When I say an AI A is aligned with an operator H, I mean:
A is trying to do what H wants it to do.
The “alignment problem” is the problem of building powerful AI systems that are aligned with their operators.
This is significantly narrower than some other definitions of the alignment problem, so it seems important to clarify what I mean.
In particular, this is the problem of getting your AI to try to do the right thing, not the problem of figuring out which thing is right. An aligned AI would try to figure out which thing is right, and like a human it may or may not succeed.
Consider a human... (Read more)
Epistemic Status: Simple point, supported by anecdotes and a straightforward model, not yet validated in any rigorous sense I know of, but IMO worth a quick reflection to see if it might be helpful to you.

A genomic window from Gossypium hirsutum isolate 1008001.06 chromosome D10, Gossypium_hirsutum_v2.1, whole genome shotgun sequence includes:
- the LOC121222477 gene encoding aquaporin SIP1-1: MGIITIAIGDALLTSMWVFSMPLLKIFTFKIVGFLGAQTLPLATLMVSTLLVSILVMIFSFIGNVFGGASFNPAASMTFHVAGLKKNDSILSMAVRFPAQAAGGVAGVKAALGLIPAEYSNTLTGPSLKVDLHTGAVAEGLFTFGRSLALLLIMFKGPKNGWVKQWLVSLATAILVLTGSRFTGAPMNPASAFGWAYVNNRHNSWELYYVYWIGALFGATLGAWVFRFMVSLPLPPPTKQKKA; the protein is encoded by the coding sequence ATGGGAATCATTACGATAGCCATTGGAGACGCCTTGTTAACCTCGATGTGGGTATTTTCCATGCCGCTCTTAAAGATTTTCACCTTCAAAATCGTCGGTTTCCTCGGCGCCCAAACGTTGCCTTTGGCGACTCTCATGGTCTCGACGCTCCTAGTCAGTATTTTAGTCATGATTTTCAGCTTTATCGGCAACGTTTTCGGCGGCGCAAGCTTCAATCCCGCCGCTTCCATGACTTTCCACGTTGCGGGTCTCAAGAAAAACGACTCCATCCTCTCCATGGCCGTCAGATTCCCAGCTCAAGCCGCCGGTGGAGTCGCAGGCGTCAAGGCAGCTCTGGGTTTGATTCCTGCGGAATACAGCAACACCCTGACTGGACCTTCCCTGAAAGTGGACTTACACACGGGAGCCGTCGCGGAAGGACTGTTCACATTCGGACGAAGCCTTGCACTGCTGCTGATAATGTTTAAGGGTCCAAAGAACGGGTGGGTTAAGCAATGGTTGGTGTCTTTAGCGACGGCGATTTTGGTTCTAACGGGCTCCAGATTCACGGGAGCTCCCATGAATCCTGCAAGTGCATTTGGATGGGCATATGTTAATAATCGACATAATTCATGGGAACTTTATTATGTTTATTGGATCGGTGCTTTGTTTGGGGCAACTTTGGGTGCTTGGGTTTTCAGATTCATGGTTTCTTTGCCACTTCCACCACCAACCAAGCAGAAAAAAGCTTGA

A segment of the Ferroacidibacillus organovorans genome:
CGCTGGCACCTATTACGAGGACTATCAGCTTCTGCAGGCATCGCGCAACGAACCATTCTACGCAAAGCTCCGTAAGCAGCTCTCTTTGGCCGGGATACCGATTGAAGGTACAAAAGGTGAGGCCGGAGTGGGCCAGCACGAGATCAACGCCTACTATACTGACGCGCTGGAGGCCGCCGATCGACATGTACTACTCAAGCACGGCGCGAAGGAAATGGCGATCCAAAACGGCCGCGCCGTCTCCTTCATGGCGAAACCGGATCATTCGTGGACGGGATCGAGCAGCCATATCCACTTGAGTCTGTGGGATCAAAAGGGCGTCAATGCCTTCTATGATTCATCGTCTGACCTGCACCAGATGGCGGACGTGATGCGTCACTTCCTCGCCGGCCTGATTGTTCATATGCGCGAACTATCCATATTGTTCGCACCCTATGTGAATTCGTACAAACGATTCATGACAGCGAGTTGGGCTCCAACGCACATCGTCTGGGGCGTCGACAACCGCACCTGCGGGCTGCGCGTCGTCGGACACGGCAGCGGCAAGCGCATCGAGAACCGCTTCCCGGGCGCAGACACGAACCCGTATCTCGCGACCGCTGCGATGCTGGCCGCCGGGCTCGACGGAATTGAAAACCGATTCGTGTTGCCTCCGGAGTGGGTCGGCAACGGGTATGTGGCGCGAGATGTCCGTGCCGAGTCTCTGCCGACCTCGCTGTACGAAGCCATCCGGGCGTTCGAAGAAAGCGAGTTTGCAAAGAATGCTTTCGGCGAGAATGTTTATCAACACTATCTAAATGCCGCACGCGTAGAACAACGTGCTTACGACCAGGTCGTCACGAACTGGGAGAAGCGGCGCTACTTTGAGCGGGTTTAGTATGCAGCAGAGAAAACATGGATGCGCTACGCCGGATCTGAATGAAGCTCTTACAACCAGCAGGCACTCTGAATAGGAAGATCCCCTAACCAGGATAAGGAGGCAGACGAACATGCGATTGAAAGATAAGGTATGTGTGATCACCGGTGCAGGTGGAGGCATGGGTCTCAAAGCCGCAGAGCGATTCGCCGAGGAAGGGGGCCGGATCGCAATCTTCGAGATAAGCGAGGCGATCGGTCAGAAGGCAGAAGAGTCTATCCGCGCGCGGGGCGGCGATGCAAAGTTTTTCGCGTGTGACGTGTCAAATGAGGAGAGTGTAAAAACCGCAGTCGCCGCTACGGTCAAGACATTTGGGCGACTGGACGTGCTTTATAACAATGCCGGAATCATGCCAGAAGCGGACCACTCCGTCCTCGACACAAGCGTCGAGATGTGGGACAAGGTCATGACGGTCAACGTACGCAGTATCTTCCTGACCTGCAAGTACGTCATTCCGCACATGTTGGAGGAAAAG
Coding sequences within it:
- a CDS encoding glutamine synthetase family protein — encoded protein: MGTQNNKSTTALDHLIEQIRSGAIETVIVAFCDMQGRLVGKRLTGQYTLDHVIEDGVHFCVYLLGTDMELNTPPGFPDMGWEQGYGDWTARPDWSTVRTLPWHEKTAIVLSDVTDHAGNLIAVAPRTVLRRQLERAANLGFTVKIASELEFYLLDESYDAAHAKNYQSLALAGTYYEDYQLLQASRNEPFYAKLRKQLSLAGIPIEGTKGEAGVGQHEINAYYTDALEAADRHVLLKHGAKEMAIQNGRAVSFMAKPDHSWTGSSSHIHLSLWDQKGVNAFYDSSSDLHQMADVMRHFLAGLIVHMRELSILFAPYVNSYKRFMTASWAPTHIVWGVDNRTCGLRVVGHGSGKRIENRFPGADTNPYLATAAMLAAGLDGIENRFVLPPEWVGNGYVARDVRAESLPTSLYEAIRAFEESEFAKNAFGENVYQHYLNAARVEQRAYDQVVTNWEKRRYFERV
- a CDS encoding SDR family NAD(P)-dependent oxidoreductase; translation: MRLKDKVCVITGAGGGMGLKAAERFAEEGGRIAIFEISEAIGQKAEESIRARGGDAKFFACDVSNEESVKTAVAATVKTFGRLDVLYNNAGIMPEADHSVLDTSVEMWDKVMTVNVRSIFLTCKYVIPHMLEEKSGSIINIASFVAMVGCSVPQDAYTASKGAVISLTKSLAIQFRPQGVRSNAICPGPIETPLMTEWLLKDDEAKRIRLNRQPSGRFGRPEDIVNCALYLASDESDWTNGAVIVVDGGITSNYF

A curious thing I've noticed: among the friends whose inner monologues I get to hear, the most self-sacrificing ones are frequently worried they are being too selfish, the loudest ones are constantly afraid they are not being heard, the most introverted ones are regularly terrified that they're claiming more than their share of the conversation, the most assertive ones are always su... (Read more)
Second version, updated for the 2018 Review. See change notes.
There's a concept which many LessWrong essays have pointed at it (honestly, the entire sequences are getting at). But I don't think there's a single post really spelling it out explicitly:
You might want to become a more robust, coherent agent.
By default, humans are a kludgy bundle of impulses. But we have the ability to reflect upon our decision making, and the implications thereof, and derive better overall policies. Some people find this naturally motivating – there’s something aesthetically appea... (Read more)